At a dis­tance of half a meter from the microwave oven, the effect of microwaves weak­ens 100 times, so if you are afraid of get­ting radi­a­tion, it is enough to stay away from the microwave at arm’s length.

You can find more infor­ma­tion about the effects of microwave ovens on humans here. Only sci­en­tif­ic facts!

How does a microwave grill work?

The grill allows you to grill food in the microwave using reg­u­lar heat instead of microwaves. It is she who makes an appe­tiz­ing crust on dish­es, which does not appear dur­ing con­ven­tion­al microwave pro­cess­ing.

The grill spi­ral is locat­ed at the top of the oven and there are two types:

  • heat­ing ele­ments (ther­mal elec­tric heaters). A heat­ing ele­ment is a met­al tube, inside of which there is a thin spi­ral made of an alloy of nick­el and chromi­um. A cur­rent pass­es through the coil, and it heats up.
  • Quartz. A quartz grill is also a heat­ing ele­ment, only instead of a met­al tube there is a glass shell, between the spi­ral and the tube there is insu­lat­ing quartz sand.

Ordi­nary met­al heat­ing ele­ments can often be adjust­ed — moved to the back wall or low­ered, but the glass sur­face of a quartz grill is eas­i­er to clean (grease and car­bon deposits do not eat into glass like they do into met­al).

There are designs of microwave ovens with grill and con­vec­tion. Con­vec­tion is sim­ply blow­ing hot air around your food while cook­ing. For such blow­ing, a fan is installed in the microwave, blow­ing heat­ed air from the grill spi­ral towards the dish.

Most mod­els of microwaves allow you to use both the heat­ing ele­ment and the microwave at the same time. How­ev­er, keep in mind that this com­bi­na­tion can get the out­let and wires in your room very hot.

Grill in the microwave

Read the fol­low­ing arti­cle about the prin­ci­ples of choos­ing a microwave oven for your needs:

Microwave Instructions

To prop­er­ly han­dle your microwave, you need to care­ful­ly approach all points — from the choice of dish­es to the cor­rect shut­down after use.

What utensils to use?

The best mate­r­i­al for heat­ing in the microwave is heat-resis­tant glass­ware. Porce­lain and oth­er ceram­ic prod­ucts, paper (card­board) are also well suit­ed. Microwaves pass through them very eas­i­ly and almost do not heat them. But dish­es from the fol­low­ing mate­ri­als must be dis­card­ed:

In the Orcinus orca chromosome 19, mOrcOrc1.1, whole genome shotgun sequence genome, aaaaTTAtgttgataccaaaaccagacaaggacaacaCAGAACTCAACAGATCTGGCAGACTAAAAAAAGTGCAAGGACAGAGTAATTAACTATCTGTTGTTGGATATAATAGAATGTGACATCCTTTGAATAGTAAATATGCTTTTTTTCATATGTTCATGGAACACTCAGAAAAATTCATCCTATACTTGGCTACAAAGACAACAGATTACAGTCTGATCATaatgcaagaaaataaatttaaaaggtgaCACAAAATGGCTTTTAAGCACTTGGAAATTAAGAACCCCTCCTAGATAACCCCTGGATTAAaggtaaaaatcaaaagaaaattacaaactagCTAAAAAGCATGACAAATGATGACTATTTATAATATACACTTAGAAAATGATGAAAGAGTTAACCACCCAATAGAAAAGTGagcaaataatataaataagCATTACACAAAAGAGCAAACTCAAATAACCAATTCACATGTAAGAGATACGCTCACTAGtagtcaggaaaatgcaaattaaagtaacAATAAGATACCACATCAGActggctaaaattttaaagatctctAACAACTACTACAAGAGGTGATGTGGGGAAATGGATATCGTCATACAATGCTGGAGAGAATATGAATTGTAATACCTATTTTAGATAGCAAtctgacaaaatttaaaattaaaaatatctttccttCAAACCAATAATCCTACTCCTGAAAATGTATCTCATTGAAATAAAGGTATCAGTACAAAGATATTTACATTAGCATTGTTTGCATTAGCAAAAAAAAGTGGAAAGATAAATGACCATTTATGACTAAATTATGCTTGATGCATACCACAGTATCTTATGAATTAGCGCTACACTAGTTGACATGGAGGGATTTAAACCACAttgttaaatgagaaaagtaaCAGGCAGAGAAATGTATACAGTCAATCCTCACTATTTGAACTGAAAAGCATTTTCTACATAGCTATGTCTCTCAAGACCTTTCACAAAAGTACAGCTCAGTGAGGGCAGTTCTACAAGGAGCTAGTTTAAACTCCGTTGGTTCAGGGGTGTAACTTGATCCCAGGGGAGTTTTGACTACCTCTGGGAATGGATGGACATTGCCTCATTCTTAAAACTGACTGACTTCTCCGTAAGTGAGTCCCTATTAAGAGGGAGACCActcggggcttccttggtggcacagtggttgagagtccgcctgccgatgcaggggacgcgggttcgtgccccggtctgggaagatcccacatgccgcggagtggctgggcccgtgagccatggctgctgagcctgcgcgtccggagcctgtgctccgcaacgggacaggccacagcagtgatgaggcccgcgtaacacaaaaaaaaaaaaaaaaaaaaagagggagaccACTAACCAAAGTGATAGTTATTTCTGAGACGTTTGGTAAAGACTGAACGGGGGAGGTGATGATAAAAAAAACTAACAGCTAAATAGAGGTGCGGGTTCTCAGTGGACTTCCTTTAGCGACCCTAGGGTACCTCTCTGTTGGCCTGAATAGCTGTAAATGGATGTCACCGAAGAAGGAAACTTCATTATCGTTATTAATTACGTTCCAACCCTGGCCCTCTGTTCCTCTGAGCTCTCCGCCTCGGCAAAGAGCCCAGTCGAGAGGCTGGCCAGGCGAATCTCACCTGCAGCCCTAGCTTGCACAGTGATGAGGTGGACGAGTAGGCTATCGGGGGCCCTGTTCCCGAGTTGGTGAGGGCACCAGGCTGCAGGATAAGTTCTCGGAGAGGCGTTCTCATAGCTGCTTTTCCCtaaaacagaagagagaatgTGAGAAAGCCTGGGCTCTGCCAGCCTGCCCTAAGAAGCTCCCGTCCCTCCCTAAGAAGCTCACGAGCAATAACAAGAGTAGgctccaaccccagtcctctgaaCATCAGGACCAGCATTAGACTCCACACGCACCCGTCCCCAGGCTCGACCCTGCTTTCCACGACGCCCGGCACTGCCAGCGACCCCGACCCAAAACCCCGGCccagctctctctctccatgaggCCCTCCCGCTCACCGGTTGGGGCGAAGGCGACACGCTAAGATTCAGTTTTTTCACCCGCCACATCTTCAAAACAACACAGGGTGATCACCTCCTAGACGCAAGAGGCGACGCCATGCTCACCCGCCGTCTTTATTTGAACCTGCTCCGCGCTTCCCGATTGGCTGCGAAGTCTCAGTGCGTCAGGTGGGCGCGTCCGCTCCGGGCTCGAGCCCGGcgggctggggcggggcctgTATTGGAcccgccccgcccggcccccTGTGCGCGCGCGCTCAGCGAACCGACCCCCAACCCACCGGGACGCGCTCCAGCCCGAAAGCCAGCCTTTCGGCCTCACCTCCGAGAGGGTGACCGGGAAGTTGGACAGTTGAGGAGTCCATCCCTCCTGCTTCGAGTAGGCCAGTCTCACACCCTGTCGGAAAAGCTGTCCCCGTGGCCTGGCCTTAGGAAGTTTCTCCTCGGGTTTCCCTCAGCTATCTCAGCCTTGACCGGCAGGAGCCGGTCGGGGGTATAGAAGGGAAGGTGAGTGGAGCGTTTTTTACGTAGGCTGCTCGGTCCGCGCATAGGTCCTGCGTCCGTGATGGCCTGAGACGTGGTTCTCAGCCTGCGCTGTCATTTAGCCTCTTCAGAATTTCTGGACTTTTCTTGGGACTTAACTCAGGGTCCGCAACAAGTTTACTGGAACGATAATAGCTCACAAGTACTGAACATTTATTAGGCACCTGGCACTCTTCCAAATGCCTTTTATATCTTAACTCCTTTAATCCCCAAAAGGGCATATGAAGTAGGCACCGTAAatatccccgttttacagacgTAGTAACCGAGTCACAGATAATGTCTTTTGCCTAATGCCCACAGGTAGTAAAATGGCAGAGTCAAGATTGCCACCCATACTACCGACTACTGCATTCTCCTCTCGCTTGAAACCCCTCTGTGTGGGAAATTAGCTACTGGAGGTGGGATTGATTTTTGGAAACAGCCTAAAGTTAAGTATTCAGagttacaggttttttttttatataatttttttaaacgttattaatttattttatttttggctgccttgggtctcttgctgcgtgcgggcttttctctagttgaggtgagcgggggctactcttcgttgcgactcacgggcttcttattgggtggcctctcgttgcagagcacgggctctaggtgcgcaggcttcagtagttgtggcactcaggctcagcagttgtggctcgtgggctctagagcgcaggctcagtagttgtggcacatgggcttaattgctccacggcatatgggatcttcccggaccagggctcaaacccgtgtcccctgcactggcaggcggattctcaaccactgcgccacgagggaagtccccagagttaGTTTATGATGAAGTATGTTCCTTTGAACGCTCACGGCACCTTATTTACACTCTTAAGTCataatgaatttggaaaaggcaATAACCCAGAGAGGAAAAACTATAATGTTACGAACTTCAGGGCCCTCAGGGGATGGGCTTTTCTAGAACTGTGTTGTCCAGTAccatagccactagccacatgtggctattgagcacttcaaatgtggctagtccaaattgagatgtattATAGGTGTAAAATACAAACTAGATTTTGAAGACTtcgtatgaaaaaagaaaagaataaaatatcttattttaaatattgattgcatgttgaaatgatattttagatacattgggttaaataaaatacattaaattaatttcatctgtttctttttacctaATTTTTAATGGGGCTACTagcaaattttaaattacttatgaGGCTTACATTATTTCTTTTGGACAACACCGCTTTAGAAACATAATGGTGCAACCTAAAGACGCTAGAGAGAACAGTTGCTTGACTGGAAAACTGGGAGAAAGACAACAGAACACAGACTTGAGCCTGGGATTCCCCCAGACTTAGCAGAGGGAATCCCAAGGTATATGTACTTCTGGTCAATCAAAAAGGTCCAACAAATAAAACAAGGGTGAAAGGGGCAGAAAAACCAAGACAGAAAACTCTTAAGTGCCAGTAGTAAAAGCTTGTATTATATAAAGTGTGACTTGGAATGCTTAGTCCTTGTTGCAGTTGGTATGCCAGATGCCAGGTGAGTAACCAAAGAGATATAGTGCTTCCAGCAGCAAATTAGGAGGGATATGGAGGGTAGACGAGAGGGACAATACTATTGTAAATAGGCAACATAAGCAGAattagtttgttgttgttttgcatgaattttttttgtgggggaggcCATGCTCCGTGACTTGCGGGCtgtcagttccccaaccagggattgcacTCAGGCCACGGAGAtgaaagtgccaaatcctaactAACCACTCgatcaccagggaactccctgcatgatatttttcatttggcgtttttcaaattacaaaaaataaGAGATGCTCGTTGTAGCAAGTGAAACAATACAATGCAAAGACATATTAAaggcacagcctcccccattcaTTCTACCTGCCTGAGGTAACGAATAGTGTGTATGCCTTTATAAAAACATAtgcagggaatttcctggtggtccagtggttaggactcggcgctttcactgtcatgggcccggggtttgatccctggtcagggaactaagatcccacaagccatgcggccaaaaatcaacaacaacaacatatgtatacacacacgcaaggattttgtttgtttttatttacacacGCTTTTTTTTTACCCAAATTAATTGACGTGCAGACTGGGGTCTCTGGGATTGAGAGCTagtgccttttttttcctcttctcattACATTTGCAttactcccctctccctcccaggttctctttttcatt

• Plas­tic. It trans­mits microwave radi­a­tion well, but due to tox­ic com­po­nents dur­ing man­u­fac­ture (for exam­ple, poly­styrene foam), it can be haz­ardous to your health.
  • Met­al. They con­duct elec­tric­i­ty with­out pass­ing microwaves. So cook­ing or sim­ply reheat­ing a dish in an alu­minum pan or cast iron pot will not work. The met­al sim­ply will not let elec­tro­mag­net­ic waves through to the prod­ucts, and they will remain cold. In this case, the met­al itself, of course, heats up, and prod­ucts can also heat up from its heat. But this can lead to a break­down of the microwave oven, and it will take a long time to cook the dish. Click here for microwave oven repair instruc­tions.

Some mate­ri­als may con­tain met­als, and this can be dif­fi­cult to guess in advance. For exam­ple, it is crys­tal. So you should care­ful­ly read on the label what mate­ri­als were used in the pro­duc­tion of a par­tic­u­lar dish.

  • Melamine. This is a light and beau­ti­ful mate­r­i­al for dish­es, sim­i­lar to porce­lain, but it can­not be placed in a microwave oven. The fact is that when heat­ed, it releas­es tox­ins that are dan­ger­ous to your health.

As for the shape of the dish, it can be any, but not with a nar­row neck, since when used for heat­ing in the microwave, it can be dan­ger­ous. The fact is that some liq­uids are heat­ed to the boil­ing point, but there is no vig­or­ous mix­ing inside the vol­ume. But when you take out such a jug or flask from a microwave oven, the liq­uid will instant­ly boil, boil­ing foam will pour out of the con­tain­er, and you can get burned. For exam­ple, dis­tilled water and some refined veg­etable oils behave in this way under cer­tain con­di­tions.

We rec­om­mend that you read the arti­cle about which dish­es are suit­able for the microwave.

Proper handling of products

Ini­tial­ly, it is worth deter­min­ing exact­ly what can­not be defrost­ed in the microwave: